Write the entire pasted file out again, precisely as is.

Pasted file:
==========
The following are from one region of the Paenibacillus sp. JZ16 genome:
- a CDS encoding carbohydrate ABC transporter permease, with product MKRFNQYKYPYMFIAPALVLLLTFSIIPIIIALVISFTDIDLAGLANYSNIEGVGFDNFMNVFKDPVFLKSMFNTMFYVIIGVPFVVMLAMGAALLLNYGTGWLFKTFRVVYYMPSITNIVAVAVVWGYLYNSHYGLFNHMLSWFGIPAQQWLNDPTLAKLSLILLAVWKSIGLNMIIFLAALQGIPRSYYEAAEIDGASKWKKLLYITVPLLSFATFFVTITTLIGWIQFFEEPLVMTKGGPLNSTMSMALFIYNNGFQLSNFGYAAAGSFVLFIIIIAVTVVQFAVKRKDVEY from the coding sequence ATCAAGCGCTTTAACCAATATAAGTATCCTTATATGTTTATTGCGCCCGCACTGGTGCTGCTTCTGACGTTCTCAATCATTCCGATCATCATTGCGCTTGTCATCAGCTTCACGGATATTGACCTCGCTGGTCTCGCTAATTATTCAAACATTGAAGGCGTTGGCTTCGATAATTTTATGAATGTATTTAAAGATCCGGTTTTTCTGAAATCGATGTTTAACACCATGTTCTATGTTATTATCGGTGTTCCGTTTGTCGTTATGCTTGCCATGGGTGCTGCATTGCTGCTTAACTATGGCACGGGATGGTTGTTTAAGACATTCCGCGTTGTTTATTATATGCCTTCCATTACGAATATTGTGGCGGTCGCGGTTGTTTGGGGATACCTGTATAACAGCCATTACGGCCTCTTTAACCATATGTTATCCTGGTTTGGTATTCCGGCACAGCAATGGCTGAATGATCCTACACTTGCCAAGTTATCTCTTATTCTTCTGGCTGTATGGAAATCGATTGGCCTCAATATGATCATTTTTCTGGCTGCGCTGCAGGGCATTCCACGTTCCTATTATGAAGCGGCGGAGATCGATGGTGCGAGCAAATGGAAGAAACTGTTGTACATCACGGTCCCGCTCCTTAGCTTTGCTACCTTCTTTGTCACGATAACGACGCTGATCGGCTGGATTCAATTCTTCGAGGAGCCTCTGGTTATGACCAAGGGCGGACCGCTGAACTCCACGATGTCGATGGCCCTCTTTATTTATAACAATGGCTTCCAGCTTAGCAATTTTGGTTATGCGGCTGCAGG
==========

The following are from one region of the Paenibacillus sp. JZ16 genome:
- a CDS encoding carbohydrate ABC transporter permease, with product MKRFNQYKYPYMFIAPALVLLLTFSIIPIIIALVISFTDIDLAGLANYSNIEGVGFDNFMNVFKDPVFLKSMFNTMFYVIIGVPFVVMLAMGAALLLNYGTGWLFKTFRVVYYMPSITNIVAVAVVWGYLYNSHYGLFNHMLSWFGIPAQQWLNDPTLAKLSLILLAVWKSIGLNMIIFLAALQGIPRSYYEAAEIDGASKWKKLLYITVPLLSFATFFVTITTLIGWIQFFEEPLVMTKGGPLNSTMSMALFIYNNGFQLSNFGYAAAGSFVLFIIIIAVTVVQFAVKRKDVEY from the coding sequence ATCAAGCGCTTTAACCAATATAAGTATCCTTATATGTTTATTGCGCCCGCACTGGTGCTGCTTCTGACGTTCTCAATCATTCCGATCATCATTGCGCTTGTCATCAGCTTCACGGATATTGACCTCGCTGGTCTCGCTAATTATTCAAACATTGAAGGCGTTGGCTTCGATAATTTTATGAATGTATTTAAAGATCCGGTTTTTCTGAAATCGATGTTTAACACCATGTTCTATGTTATTATCGGTGTTCCGTTTGTCGTTATGCTTGCCATGGGTGCTGCATTGCTGCTTAACTATGGCACGGGATGGTTGTTTAAGACATTCCGCGTTGTTTATTATATGCCTTCCATTACGAATATTGTGGCGGTCGCGGTTGTTTGGGGATACCTGTATAACAGCCATTACGGCCTCTTTAACCATATGTTATCCTGGTTTGGTATTCCGGCACAGCAATGGCTGAATGATCCTACACTTGCCAAGTTATCTCTTATTCTTCTGGCTGTATGGAAATCGATTGGCCTCAATATGATCATTTTTCTGGCTGCGCTGCAGGGCATTCCACGTTCCTATTATGAAGCGGCGGAGATCGATGGTGCGAGCAAATGGAAGAAACTGTTGTACATCACGGTCCCGCTCCTTAGCTTTGCTACCTTCTTTGTCACGATAACGACGCTGATCGGCTGGATTCAATTCTTCGAGGAGCCTCTGGTTATGACCAAGGGCGGACCGCTGAACTCCACGATGTCGATGGCCCTCTTTATTTATAACAATGGCTTCCAGCTTAGCAATTTTGGTTATGCGGCTGCAGG